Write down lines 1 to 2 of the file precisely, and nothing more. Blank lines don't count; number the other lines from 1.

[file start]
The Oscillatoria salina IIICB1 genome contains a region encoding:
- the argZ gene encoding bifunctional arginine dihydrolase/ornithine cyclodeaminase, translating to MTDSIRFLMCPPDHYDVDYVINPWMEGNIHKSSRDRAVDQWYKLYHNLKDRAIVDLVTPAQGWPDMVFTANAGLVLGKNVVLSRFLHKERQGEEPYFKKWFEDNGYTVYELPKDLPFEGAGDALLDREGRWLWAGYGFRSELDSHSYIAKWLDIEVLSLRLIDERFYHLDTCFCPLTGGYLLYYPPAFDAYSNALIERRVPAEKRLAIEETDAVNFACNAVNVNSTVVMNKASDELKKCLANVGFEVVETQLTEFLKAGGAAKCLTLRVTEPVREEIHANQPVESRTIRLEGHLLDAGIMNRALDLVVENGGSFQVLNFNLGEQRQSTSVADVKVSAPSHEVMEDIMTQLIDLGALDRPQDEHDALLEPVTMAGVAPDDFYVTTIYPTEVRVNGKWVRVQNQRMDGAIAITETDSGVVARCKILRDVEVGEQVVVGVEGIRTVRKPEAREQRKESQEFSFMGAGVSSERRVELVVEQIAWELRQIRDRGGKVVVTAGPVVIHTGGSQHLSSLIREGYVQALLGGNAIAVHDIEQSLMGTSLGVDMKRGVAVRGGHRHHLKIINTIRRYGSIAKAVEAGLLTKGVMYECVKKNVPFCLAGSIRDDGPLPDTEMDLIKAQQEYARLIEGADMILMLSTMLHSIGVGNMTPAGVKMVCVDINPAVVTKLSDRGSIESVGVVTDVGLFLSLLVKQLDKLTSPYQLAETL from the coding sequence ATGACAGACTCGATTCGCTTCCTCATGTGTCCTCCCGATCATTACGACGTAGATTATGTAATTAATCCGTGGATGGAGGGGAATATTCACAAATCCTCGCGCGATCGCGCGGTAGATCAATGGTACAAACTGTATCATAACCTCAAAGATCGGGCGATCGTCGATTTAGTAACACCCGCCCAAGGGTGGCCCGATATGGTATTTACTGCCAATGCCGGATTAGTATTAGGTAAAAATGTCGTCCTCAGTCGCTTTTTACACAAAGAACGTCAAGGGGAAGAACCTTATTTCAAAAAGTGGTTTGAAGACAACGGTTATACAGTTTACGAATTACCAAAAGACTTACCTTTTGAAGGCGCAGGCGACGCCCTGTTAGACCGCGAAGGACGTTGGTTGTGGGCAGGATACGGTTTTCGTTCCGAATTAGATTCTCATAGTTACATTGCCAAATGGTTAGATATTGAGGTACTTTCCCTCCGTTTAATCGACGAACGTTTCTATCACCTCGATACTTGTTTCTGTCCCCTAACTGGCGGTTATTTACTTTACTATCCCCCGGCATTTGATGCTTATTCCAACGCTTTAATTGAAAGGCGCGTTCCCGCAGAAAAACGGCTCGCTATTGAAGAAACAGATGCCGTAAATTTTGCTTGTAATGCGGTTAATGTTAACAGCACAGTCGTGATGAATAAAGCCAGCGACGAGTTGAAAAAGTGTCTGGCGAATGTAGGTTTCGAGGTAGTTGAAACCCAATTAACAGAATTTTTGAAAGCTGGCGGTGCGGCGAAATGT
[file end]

The Oscillatoria salina IIICB1 genome contains a region encoding:
- the argZ gene encoding bifunctional arginine dihydrolase/ornithine cyclodeaminase, translating to MTDSIRFLMCPPDHYDVDYVINPWMEGNIHKSSRDRAVDQWYKLYHNLKDRAIVDLVTPAQGWPDMVFTANAGLVLGKNVVLSRFLHKERQGEEPYFKKWFEDNGYTVYELPKDLPFEGAGDALLDREGRWLWAGYGFRSELDSHSYIAKWLDIEVLSLRLIDERFYHLDTCFCPLTGGYLLYYPPAFDAYSNALIERRVPAEKRLAIEETDAVNFACNAVNVNSTVVMNKASDELKKCLANVGFEVVETQLTEFLKAGGAAKCLTLRVTEPVREEIHANQPVESRTIRLEGHLLDAGIMNRALDLVVENGGSFQVLNFNLGEQRQSTSVADVKVSAPSHEVMEDIMTQLIDLGALDRPQDEHDALLEPVTMAGVAPDDFYVTTIYPTEVRVNGKWVRVQNQRMDGAIAITETDSGVVARCKILRDVEVGEQVVVGVEGIRTVRKPEAREQRKESQEFSFMGAGVSSERRVELVVEQIAWELRQIRDRGGKVVVTAGPVVIHTGGSQHLSSLIREGYVQALLGGNAIAVHDIEQSLMGTSLGVDMKRGVAVRGGHRHHLKIINTIRRYGSIAKAVEAGLLTKGVMYECVKKNVPFCLAGSIRDDGPLPDTEMDLIKAQQEYARLIEGADMILMLSTMLHSIGVGNMTPAGVKMVCVDINPAVVTKLSDRGSIESVGVVTDVGLFLSLLVKQLDKLTSPYQLAETL from the coding sequence ATGACAGACTCGATTCGCTTCCTCATGTGTCCTCCCGATCATTACGACGTAGATTATGTAATTAATCCGTGGATGGAGGGGAATATTCACAAATCCTCGCGCGATCGCGCGGTAGATCAATGGTACAAACTGTATCATAACCTCAAAGATCGGGCGATCGTCGATTTAGTAACACCCGCCCAAGGGTGGCCCGATATGGTATTTACTGCCAATGCCGGATTAGTATTAGGTAAAAATGTCGTCCTCAGTCGCTTTTTACACAAAGAACGTCAAGGGGAAGAACCTTATTTCAAAAAGTGGTTTGAAGACAACGGTTATACAGTTTACGAATTACCAAAAGACTTACCTTTTGAAGGCGCAGGCGACGCCCTGTTAGACCGCGAAGGACGTTGGTTGTGGGCAGGATACGGTTTTCGTTCCGAATTAGATTCTCATAGTTACATTGCCAAATGGTTAGATATTGAGGTACTTTCCCTCCGTTTAATCGACGAACGTTTCTATCACCTCGATACTTGTTTCTGTCCCCTAACTGGCGGTTATTTACTTTACTATCCCCCGGCATTTGATGCTTATTCCAACGCTTTAATTGAAAGGCGCGTTCCCGCAGAAAAACGGCTCGCTATTGAAGAAACAGATGCCGTAAATTTTGCTTGTAATGCGGTTAATGTTAACAGCACAGTCGTGATGAATAAAGCCAGCGACGAGTTGAAAAAGTGTCTGGCGAATGTAGGTTTCGAGGTAGTTGAAACCCAATTAACAGAATTTTTGAAAGCTGGCGGTGCGGCGAAATGT